Tuesday, October 9, 2012


Do you know of a certain place where in you would be able to get so extremely up-close if not have an intimate encounter with one of the world's most feared predators? The Wat Pha Luang Ta Bua popularly known as the Tiger Temple in Kanchanaburi province, Western Thailand offers a wonderful opportunity to personally 'meet and greet' the tigers inside their own sanctuary. Of course these tigers were chained to ensure everyone's safety and they're probably well-trained to mingle and perhaps entertain their respective guests..:-)

 Contrary to the mixed reviews that I've read, I couldn't see any indications that the tigers were drugged, abused or mistreated. It was already afternoon when we visited the tigers and the rain poured down heavily before we reached the temple, so it was somehow logical to think that the tigers appeared to be less energetic rather than medically sedated. Though usually thought as a nocturnal hunter, tigers are crepuscular; this simply means that they commence hunting in the twilight period just after sundown. Therefore they're usually active during the cooler mornings and evenings and partly inactive during afternoon.

At first I was a bit apprehensive and quite skeptical to get even closer with these wild predatory carnivores knowing that anytime and at any rate they could just easily rip me off into pieces with their powerful claws and exceptionally stout teeth! However fears had started to fade away as I saw other guests touched and cuddled these huge beasts who seemed to be so welcoming and playful. I was also accompanied with two staff volunteers so my confidence level rose steadily as I approached the tigers & tigresses inside their den . Finally my main ulterior motives were consummated when I had the chance to take a close-up photograph of myself with these magnificent yet fierce creatures and ultimately touched with my own hands those fashionable shades of vertical stripes on their reddish-orange fur!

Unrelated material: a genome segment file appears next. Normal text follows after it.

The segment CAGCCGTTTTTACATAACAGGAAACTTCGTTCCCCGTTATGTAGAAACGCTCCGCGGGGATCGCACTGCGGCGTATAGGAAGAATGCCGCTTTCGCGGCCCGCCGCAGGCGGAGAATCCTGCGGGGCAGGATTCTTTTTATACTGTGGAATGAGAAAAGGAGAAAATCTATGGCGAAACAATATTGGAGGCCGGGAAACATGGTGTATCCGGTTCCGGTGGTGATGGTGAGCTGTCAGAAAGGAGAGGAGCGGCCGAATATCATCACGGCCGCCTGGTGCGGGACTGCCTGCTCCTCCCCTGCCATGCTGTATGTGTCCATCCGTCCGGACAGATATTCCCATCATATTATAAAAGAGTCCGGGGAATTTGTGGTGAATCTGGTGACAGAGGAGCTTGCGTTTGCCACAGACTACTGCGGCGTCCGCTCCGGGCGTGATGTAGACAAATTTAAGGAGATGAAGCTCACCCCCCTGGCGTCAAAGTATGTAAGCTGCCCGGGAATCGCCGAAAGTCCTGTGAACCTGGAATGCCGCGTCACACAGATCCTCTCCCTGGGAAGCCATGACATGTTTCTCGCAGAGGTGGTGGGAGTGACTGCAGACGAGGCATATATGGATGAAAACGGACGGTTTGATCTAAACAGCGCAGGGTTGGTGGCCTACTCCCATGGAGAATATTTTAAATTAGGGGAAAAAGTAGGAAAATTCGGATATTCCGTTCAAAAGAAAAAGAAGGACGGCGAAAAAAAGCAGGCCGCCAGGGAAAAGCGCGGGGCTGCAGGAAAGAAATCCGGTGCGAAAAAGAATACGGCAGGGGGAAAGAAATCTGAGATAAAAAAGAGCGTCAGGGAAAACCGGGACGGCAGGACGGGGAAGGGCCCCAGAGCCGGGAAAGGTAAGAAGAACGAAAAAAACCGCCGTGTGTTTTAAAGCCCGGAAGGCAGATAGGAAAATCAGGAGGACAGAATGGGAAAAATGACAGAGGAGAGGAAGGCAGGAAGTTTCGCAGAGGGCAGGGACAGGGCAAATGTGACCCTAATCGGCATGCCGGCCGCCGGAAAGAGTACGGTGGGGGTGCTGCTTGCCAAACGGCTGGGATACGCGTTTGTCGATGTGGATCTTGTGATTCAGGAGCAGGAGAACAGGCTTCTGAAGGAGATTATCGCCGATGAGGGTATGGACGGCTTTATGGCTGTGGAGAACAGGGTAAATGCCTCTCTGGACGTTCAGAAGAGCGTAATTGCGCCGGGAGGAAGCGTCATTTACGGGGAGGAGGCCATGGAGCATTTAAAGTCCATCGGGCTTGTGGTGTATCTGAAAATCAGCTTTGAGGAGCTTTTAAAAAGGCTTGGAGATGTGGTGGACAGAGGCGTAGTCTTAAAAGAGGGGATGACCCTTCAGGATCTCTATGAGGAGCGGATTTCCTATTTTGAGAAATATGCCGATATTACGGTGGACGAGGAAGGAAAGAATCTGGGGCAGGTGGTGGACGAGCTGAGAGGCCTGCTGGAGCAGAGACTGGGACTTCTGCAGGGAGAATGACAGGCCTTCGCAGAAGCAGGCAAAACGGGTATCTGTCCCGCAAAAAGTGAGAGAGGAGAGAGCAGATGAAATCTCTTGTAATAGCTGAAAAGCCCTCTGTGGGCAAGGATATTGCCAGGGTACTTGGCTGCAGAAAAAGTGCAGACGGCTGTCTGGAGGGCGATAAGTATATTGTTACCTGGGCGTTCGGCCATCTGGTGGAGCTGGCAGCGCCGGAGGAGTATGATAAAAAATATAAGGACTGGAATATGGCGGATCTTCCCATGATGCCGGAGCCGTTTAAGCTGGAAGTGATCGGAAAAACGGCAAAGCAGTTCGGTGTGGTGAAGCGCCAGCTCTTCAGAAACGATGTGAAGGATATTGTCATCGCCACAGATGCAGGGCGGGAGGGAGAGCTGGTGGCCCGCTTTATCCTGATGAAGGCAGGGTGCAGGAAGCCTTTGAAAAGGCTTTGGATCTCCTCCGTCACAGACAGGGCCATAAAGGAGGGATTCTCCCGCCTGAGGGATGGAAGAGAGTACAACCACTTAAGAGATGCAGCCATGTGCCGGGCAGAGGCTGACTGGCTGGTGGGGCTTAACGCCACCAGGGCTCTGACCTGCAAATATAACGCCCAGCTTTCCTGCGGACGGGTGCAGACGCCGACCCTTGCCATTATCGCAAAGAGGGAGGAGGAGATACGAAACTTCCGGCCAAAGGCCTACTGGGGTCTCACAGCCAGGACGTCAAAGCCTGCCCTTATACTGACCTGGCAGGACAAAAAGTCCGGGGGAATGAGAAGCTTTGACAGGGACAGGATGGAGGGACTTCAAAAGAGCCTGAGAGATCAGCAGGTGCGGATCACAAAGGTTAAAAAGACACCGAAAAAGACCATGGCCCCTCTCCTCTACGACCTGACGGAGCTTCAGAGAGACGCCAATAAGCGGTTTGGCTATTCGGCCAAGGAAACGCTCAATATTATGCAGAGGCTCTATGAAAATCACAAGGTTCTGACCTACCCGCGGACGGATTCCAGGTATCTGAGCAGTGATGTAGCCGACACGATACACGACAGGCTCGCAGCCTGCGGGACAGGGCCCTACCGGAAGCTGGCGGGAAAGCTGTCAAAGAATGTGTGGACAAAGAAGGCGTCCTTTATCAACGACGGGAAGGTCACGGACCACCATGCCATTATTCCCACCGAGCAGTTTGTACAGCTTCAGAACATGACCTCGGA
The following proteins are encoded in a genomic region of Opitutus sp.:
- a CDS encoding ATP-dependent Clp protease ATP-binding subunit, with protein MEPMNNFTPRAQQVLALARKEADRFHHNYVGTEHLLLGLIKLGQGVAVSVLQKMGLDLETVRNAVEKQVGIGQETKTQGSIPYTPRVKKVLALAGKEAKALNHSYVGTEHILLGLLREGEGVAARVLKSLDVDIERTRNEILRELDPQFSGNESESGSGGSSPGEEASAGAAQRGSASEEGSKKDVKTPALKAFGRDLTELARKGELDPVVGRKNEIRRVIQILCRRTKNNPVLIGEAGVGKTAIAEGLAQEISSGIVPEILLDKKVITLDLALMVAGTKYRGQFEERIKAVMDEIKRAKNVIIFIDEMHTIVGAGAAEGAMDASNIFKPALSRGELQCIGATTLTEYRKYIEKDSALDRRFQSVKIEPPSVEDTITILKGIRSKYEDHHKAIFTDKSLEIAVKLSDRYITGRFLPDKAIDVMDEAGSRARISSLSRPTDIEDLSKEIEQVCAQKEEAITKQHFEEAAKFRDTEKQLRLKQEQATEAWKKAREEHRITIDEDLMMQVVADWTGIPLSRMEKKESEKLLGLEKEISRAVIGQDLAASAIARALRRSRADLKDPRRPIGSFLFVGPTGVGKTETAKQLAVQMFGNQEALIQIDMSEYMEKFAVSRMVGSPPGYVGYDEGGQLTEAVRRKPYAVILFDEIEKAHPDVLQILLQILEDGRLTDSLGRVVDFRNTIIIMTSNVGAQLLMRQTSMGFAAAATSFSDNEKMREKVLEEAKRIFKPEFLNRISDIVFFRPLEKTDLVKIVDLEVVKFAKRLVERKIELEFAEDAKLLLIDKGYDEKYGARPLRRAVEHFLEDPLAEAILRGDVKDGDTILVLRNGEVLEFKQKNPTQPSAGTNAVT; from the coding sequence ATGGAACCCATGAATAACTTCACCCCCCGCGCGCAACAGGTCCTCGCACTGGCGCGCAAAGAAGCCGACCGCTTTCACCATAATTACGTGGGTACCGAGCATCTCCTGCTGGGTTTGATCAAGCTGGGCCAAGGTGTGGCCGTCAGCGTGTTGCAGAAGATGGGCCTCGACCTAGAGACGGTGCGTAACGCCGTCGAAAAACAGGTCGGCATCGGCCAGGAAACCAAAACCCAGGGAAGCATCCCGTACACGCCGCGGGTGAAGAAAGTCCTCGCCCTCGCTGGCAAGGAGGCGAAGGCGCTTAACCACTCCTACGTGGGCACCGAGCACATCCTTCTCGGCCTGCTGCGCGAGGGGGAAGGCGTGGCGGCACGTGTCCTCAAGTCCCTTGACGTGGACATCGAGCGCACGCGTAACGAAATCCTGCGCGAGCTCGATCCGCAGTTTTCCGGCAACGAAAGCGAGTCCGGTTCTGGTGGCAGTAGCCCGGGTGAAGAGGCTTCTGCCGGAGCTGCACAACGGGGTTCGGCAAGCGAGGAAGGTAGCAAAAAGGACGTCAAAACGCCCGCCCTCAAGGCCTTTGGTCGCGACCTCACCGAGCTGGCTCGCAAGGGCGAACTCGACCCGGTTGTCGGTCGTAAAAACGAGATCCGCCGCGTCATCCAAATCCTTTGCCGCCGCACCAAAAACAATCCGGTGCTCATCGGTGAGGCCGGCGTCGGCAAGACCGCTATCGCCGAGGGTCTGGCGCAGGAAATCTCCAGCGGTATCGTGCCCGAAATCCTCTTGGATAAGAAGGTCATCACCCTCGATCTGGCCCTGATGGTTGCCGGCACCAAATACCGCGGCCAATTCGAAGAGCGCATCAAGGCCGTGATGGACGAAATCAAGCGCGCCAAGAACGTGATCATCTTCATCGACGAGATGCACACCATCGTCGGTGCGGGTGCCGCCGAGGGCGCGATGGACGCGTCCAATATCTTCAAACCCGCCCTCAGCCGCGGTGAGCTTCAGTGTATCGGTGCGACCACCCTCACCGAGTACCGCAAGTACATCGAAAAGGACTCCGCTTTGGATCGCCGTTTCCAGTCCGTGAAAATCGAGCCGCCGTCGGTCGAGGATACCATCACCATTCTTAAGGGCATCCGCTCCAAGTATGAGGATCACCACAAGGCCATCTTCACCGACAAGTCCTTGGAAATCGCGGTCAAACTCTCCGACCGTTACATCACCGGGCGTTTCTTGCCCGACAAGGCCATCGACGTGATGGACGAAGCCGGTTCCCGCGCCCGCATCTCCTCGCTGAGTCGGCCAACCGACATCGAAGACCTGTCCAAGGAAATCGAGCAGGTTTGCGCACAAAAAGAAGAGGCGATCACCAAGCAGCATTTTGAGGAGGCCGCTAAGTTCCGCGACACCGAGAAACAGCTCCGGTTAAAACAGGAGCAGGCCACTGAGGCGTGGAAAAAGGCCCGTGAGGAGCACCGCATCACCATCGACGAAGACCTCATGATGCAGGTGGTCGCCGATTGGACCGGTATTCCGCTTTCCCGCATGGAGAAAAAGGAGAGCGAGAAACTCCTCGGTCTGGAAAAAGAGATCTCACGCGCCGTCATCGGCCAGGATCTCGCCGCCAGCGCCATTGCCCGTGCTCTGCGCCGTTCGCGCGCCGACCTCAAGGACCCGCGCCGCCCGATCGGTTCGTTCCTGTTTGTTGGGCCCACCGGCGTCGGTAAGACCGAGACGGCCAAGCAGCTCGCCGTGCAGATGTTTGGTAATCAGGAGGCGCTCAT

Tiger Temple Tip Trip:

How to get there?

If you don't have the luxury of time, it would be more convenient (that is, hassle-free) if you could find an agency to process your trip. We personally booked through Goodwell Travel Agency located at Khaosan Road, Bangkok Thailand. The day tour package is approximately 700.00ThB each person inclusive of the van, all- you-can eat lunch buffet, with the additional elephant trekking, bamboo rafting, visit to the seven-layered Erawan waterfall as well as a stop-over at the famous railway bridge on the river Kwai before heading to the Tiger Temple. All sites are located within Kanchanaburi province in Western, Thailand which is around two hours ride from Bangkok. The entrance fee for the tiger temple is 600.00 ThB

Upon arriving at the tiger temple's main gate you will be given a disclaimer form for you to read and sign.The form basically states that you are visiting the tigers at your own risks and that the temple is not responsible for any incidents that may happen. Scary, right?

Dress Codes:

Its a Theravada Buddhist Temple owned by the monks, so dress codes should be carefully considered. You are not allowed to wear sleeveless, shorts or skirts of any type above the knee. Bright colors like bloody red, bright orange and shocking pink are also prohibited. Reasons were not clearly explained as to why, but maybe the tigers are easily stimulated with these type of colors. 

Do's and Dont's Inside the Temple:

*Women are not allowed to touch the monks, and cannot receive or take anything from the monks directly. Exchanges are to be made indirectly, using table or clothes. Men however are allowed to interact with the monks without such restrictions.
*Taking pictures with the monks are allowed but please do so in a polite manner.
*All the photos will be taken from your own camera with the staff volunteers taking the pictures.
*Flash off your camera as it's sensitive for the tigers' eyes especially for the cubs.
*Whenever you want to take pictures with the tigers, do it by walking in from the back of the tigers only, not from the front or beside's the tiger's head. Please take note that tigers usually attack from behind.
*Touch the tiger on the back only, not on the head. 

Always bear in mind that you will be surrounded with these ferocious beasts and no matter how trained they maybe, they're still predatory wild carnivores and its their built-in mechanism to attack their prey. So it is best recommended to at least follow the guidelines specified to make your visit a pleasant and safer one..:-)

For more information, you may click on the link below: http://www.tourwithtong.com/tigertemple.htm

Godbless Your Trip!

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